At 11 AM that day, Sarwo Edhie arrived at the Kostrad headquarters and received orders to retake the RRI and Telecommunication buildings at 6 PM (The deadline by which the unidentified troops were expected to surrender). When 6 PM arrived, Sarwo Edhie ordered his troops to retake the designated buildings. This was achieved without much resistance, as the troops there retreated to Halim and the buildings were taken by 6.30 PM.

With the situation at Jakarta secured, Suharto turned his eyes to Halim Air Base.[3] The air base was the place which the kidnapped Generals were taken to and the headquarters of the Air Force which had thrown its support behind the G30S Movement. Suharto then ordered Sarwo Edhie to retake the air base. Starting their attack at 2 AM on 2 October, Sarwo Edhie and the RPKAD had the air base taken by 6 AM.

Transition from Old Order to New Order[edit]

After taking Halim Air Base, Sarwo Edhie joined Suharto as both of them were summoned to Bogor by President Sukarno. While Suharto found himself admonished by Sukarno for ignoring his orders, Sarwo Edhie found himself shocked by Sukarno's insensitivity to the death of the six Generals. To his question of "Where are the Generals?", Sukarno responded "Aren't these things a normality in a revolution?".[4]

On 4 October 1965, Sarwo Edhie's troops would preside over the exhumation of the dead bodies of the Generals from the Lubang Buaya well.

On 16 October 1965, Suharto was appointed Commander of the Army by Sukarno. By then, the Communist Party of Indonesia (PKI) had been accused as the culprits of the G30S and anti-Communist sentiments had built up sufficiently to gain momentum. Sarwo Edhie was given the task of eliminating PKI members in the Communist hotbeds in Central Java.

There were numerous estimates as to the number of people killed during these months. Early estimates number between half a million at the very least and a million at the most.[5] In December 1965, the number given to Sukarno was 78,000 although after he fell, it was revised to 780,000. The 78,000 was a ploy to hide the number of people killed from Sukarno.[6] Speculations continued throughout the years, ranging from 60,000 to 1,000,000. Although the consensus seemed to have settled around 400,000.[6] Finally, in 1989, before his death, Sarwo Edhie admitted to People's Representative Council (DPR) member that 3 million[7] were killed in the bloodbath.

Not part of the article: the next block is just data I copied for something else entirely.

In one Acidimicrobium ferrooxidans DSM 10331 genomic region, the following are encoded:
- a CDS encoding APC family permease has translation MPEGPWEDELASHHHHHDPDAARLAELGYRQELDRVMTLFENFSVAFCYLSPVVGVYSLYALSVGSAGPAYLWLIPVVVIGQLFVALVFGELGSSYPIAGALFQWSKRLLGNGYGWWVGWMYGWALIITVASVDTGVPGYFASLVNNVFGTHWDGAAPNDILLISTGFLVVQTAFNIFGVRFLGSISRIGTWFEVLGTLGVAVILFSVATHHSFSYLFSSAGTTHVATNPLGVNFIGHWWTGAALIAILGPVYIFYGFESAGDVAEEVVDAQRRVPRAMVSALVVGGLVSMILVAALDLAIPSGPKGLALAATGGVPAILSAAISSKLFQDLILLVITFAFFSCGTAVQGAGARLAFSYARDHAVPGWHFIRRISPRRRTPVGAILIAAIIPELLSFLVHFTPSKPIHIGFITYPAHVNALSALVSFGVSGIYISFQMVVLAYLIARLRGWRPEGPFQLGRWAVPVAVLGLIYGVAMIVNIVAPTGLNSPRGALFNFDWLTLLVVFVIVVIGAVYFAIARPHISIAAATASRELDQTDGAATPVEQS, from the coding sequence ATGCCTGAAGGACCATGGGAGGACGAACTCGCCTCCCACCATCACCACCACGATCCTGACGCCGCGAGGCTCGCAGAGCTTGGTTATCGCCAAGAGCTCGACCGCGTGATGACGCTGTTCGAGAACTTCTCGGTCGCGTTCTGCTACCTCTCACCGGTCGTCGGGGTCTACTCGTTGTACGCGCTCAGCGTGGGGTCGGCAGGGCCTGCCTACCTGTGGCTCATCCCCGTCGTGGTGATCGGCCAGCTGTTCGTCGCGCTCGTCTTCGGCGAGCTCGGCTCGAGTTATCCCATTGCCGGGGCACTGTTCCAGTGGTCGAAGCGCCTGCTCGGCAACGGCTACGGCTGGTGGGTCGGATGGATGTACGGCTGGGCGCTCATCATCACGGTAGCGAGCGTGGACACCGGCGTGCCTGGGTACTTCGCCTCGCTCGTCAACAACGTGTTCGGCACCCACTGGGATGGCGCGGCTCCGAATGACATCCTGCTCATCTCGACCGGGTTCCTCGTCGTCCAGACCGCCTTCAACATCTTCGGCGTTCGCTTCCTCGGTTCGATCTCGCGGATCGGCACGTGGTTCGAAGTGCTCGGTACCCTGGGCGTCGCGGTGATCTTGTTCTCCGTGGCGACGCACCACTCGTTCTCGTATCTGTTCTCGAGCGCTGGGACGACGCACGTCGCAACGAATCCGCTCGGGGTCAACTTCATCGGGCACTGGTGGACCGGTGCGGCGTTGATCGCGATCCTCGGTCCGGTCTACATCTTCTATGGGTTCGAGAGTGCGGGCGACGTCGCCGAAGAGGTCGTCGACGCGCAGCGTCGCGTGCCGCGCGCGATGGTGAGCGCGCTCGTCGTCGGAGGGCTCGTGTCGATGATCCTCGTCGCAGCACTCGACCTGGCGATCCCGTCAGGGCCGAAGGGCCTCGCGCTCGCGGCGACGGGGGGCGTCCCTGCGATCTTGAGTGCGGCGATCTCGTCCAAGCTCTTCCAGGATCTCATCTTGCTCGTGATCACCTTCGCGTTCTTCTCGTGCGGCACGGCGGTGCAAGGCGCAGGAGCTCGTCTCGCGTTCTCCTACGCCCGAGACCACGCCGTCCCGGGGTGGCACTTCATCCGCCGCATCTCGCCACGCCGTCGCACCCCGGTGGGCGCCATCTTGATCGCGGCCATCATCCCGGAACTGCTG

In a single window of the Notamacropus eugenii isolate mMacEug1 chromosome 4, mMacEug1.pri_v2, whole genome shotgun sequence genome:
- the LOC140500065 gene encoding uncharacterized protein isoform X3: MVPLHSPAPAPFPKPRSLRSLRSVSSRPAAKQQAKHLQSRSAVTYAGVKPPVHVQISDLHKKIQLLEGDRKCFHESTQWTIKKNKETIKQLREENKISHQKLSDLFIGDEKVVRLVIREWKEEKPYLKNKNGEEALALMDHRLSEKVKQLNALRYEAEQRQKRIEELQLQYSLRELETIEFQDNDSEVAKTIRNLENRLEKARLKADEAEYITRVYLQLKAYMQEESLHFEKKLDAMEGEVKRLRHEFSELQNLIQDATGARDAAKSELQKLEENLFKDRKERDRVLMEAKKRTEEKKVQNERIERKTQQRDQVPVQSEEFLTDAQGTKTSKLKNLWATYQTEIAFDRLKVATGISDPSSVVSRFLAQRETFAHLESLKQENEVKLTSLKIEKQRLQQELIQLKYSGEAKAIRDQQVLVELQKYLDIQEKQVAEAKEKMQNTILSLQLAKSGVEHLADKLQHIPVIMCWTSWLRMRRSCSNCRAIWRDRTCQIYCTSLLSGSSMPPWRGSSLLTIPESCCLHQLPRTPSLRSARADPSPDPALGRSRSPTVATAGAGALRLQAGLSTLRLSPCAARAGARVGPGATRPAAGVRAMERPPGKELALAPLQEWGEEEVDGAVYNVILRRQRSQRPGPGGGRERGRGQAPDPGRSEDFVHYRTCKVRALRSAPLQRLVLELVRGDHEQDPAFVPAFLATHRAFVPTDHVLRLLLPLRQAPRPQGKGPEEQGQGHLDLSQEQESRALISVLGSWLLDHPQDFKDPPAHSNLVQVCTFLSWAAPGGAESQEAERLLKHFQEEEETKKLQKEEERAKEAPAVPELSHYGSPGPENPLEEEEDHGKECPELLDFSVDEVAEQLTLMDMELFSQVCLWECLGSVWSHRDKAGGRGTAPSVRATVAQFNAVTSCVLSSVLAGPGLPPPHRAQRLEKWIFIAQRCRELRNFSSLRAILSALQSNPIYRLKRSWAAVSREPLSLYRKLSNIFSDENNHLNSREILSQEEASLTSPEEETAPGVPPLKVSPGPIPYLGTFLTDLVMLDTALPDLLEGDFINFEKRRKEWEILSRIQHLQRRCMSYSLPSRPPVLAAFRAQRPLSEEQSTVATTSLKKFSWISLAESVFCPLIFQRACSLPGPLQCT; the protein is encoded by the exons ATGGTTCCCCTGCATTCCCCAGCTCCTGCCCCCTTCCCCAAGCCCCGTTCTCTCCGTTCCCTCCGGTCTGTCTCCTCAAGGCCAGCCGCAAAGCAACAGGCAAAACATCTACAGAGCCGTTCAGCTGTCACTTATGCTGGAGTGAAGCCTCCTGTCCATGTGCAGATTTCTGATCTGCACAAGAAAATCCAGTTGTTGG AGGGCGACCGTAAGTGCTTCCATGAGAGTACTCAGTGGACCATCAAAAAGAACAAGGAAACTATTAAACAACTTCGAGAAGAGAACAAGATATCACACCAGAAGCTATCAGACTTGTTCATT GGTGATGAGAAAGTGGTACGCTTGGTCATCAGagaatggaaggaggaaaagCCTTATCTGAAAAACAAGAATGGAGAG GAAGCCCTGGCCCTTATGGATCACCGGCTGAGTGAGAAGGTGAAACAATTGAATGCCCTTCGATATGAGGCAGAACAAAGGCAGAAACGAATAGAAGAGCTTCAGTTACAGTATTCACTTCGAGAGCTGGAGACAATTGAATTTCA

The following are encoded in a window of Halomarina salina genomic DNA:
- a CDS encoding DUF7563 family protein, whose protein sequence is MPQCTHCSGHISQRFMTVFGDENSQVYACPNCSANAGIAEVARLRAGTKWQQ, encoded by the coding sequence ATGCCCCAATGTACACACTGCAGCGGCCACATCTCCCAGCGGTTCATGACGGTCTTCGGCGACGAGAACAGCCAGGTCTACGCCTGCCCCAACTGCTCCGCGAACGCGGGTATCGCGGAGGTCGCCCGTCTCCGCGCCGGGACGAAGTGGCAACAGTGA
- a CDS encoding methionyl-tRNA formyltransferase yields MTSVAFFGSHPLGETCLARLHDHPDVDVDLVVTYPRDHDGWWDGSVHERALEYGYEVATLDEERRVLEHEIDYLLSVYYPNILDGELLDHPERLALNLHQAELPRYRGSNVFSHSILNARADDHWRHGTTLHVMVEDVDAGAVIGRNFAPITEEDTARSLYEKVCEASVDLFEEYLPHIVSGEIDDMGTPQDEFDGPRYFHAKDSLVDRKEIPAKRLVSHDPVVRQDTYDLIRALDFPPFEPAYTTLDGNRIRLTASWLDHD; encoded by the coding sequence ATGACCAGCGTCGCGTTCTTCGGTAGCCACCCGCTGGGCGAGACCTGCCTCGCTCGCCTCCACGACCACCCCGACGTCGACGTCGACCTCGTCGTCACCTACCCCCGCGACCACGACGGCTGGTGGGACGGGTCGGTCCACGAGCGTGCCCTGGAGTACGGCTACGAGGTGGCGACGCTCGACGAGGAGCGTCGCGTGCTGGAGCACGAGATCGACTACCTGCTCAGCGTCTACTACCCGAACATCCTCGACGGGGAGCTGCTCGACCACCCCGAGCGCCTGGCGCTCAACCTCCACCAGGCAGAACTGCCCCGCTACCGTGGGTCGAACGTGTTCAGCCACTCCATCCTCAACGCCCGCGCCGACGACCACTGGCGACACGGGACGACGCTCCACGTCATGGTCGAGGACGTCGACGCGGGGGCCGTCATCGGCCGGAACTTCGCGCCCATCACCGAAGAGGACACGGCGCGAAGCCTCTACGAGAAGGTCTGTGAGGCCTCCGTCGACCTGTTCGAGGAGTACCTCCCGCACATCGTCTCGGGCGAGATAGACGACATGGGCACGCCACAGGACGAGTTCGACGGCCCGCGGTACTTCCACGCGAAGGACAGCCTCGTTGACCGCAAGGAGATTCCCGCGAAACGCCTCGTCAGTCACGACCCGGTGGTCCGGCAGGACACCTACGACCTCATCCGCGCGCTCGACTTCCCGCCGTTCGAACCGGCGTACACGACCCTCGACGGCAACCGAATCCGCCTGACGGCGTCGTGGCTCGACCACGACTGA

By the beginning of 1966, anti-Communist sentiments combined with the high rate of inflation caused Sukarno to begin losing his popularity in the eyes of the People. There were now anti-Sukarno protests, led by youth movements such as the Indonesian Student Action Front (KAMI). On 10 January 1966, KAMI issued three demands to Sukarno. They wanted PKI to be banned, for PKI sympathizers within the Cabinet to be arrested, and for the prices to be lowered.

Suharto realized the importance in aligning the Army with the protesters. During the first months of 1966, Sarwo Edhie together with Kostrad Chief of Staff, Kemal Idris actively organized and supported the protests whilst making a name for themselves among the KAMI protesters in the process.[8] On 26 February 1966, KAMI was officially banned by Sukarno but with the encouragement of Sarwo Edhie and Kemal continued to protest. In a show of solidarity with the students, Sarwo Edhie enlisted at the University of Indonesia.[9]

Although he was growing to be Sukarno's biggest political opponent, Suharto, a strong Javanese traditionalist, was always careful to avoid challenging Sukarno directly. By March 1966 however, he was ready to force Sukarno's hand. At the beginning of the month, he ordered the RPKAD to arrest PKI sympathizers within Sukarno's Cabinet. Suharto changed his mind at the very last minute, thinking that Sukarno's security might be compromised. However, it was too late to withdraw the orders.

On the morning of 11 March 1966, during a Cabinet meeting in which Suharto was absent, Sarwo Edhie and his troops surrounded the Presidential Palace without any identification. Sukarno, fearing for his life evacuated to Bogor. Later in the day he would transfer executive powers to Suharto through a letter called Supersemar.

In 1967, Sarwo Edhie was transferred to Sumatra and was made Commander of KODAM II/Bukit Barisan. In Sumatra, Sarwo Edhie further weakened Sukarno's powers by banning his Indonesian National Party (PNI) throughout the island.